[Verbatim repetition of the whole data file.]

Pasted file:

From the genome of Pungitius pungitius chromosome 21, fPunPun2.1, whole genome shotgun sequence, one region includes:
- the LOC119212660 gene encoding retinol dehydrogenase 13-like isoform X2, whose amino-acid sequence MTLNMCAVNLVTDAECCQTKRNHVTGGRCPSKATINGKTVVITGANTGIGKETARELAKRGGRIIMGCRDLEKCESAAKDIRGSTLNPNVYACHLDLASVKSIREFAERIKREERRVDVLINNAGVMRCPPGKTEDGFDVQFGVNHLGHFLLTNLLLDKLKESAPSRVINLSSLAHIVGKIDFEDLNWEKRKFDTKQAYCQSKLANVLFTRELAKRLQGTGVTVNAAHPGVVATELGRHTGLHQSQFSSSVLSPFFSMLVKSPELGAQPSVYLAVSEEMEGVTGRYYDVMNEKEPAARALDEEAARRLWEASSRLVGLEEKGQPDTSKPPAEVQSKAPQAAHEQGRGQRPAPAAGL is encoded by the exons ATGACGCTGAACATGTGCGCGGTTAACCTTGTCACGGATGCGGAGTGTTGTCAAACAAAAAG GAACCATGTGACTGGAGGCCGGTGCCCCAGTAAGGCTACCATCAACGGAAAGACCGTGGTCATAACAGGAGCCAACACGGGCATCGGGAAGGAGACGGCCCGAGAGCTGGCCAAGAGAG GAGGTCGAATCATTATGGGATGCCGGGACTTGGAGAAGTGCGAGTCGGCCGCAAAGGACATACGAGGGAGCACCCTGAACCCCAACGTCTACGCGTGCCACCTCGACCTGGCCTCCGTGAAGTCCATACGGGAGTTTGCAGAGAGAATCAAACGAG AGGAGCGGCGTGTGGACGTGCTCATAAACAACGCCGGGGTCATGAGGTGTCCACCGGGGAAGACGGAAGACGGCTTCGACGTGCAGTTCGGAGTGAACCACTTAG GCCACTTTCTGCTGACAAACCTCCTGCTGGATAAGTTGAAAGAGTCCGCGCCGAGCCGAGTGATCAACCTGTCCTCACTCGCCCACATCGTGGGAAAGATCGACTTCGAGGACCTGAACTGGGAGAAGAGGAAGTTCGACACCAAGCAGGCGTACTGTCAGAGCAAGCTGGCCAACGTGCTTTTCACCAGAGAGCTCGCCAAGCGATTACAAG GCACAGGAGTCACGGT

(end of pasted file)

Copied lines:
From the genome of Pungitius pungitius chromosome 21, fPunPun2.1, whole genome shotgun sequence, one region includes:
- the LOC119212660 gene encoding retinol dehydrogenase 13-like isoform X2, whose amino-acid sequence MTLNMCAVNLVTDAECCQTKRNHVTGGRCPSKATINGKTVVITGANTGIGKETARELAKRGGRIIMGCRDLEKCESAAKDIRGSTLNPNVYACHLDLASVKSIREFAERIKREERRVDVLINNAGVMRCPPGKTEDGFDVQFGVNHLGHFLLTNLLLDKLKESAPSRVINLSSLAHIVGKIDFEDLNWEKRKFDTKQAYCQSKLANVLFTRELAKRLQGTGVTVNAAHPGVVATELGRHTGLHQSQFSSSVLSPFFSMLVKSPELGAQPSVYLAVSEEMEGVTGRYYDVMNEKEPAARALDEEAARRLWEASSRLVGLEEKGQPDTSKPPAEVQSKAPQAAHEQGRGQRPAPAAGL is encoded by the exons ATGACGCTGAACATGTGCGCGGTTAACCTTGTCACGGATGCGGAGTGTTGTCAAACAAAAAG GAACCATGTGACTGGAGGCCGGTGCCCCAGTAAGGCTACCATCAACGGAAAGACCGTGGTCATAACAGGAGCCAACACGGGCATCGGGAAGGAGACGGCCCGAGAGCTGGCCAAGAGAG GAGGTCGAATCATTATGGGATGCCGGGACTTGGAGAAGTGCGAGTCGGCCGCAAAGGACATACGAGGGAGCACCCTGAACCCCAACGTCTACGCGTGCCACCTCGACCTGGCCTCCGTGAAGTCCATACGGGAGTTTGCAGAGAGAATCAAACGAG AGGAGCGGCGTGTGGACGTGCTCATAAACAACGCCGGGGTCATGAGGTGTCCACCGGGGAAGACGGAAGACGGCTTCGACGTGCAGTTCGGAGTGAACCACTTAG GCCACTTTCTGCTGACAAACCTCCTGCTGGATAAGTTGAAAGAGTCCGCGCCGAGCCGAGTGATCAACCTGTCCTCACTCGCCCACATCGTGGGAAAGATCGACTTCGAGGACCTGAACTGGGAGAAGAGGAAGTTCGACACCAAGCAGGCGTACTGTCAGAGCAAGCTGGCCAACGTGCTTTTCACCAGAGAGCTCGCCAAGCGATTACAAG GCACAGGAGTCACGGT